Matheson Bossick’s Family
This year’s Multiracial Heritage week has come during the greatest social unrest in recent memory. With everything going on in the world today, we hope that you are staying safe and healthy during these uncertain times. While it is important to keep these events in mind, our focus now shifts to what makes us, as multiracial people, so unique and special.
My mother who is mainly Caucasian was born in Tennessee in the early 80’s. Although I am biologically half-Caucasian, I have always felt a strong presence in the Puerto Rican community because of my step-grandmother. Born in Cleveland, Ohio, both of my step-grandmother’s parents are from Puerto Rico. Growing up, I spent a lot of time around this side of my family and embraced the culture as a part of my identity. I grew up eating Hispanic food, listening to Hispanic music, and even learning parts of the language. While I am not Hispanic by blood, I have always remained very close to this part of my family.
My father was born in Cambodia in 1979, during the Khmer Rouge Regime. While my grandmother is Chinese and fair skinned, my grandfather is Khmer and very much dark skinned, which led to my father and his siblings being mostly darker skinned. After escaping Communist Cambodia and ending up in a Thai refugee camp, my family was moved to the states in the early 80’s. The miscellaneous appearance of my father and his siblings led to a lot of confusion about his ethnicity from people of other races. They were often mistaken as African Americans, Hispanics, and even Hawaiians. While I am not as dark as my father, I myself am rarely ever considered to be of Asian descent. While difficult at times, I like to use other people’s confusion to explain and show my Asian heritage. Things like attending temple events, eating Khmer food, listening to Khmer music, and speaking the language always remind me of my family’s history and how important it is to me.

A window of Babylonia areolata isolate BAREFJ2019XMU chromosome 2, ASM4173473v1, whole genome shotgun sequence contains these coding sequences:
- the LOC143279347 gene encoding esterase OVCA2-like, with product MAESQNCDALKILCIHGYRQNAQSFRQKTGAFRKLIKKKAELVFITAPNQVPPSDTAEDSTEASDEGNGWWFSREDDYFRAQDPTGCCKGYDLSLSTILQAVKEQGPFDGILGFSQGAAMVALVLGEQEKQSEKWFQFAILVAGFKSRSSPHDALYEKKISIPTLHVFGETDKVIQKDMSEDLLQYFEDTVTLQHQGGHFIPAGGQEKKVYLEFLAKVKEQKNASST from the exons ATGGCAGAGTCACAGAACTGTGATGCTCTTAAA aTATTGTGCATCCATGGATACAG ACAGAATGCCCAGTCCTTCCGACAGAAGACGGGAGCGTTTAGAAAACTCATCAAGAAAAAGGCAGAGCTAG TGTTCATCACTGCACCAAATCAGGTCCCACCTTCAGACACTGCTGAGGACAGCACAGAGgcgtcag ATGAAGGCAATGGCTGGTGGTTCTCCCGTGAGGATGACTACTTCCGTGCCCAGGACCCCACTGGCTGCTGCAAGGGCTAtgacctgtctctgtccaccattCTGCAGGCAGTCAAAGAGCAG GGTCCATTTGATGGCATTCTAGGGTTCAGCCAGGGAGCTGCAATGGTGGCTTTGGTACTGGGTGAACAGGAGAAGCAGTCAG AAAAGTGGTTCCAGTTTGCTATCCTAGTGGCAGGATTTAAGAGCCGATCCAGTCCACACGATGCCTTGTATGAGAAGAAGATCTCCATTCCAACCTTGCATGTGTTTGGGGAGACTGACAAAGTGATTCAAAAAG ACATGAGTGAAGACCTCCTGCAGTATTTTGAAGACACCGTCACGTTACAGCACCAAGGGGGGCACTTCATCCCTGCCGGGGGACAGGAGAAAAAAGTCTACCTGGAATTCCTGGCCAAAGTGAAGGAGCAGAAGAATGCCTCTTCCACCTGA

In my generation, I am the oldest of five siblings in my family. I have two Caucasian brothers on my mother’s side, and a brother and sister who are completely Asian on the other. While as a biracial person in this society, I realize that it is easier in some ways to identify as Caucasian, I have always tended to identify more strongly with the Asian and sometimes even the Hispanic parts of my family. I have had the opportunity to experience all kinds of cultures that many people will never get to see, which is what makes me love being multiracial and makes my perspective on race so unique. My goal is not to see people as members of separate races, but rather to use my diverse experiences to share my various cultures with others.
Matheson Bossick, Project RACE Teens Vice President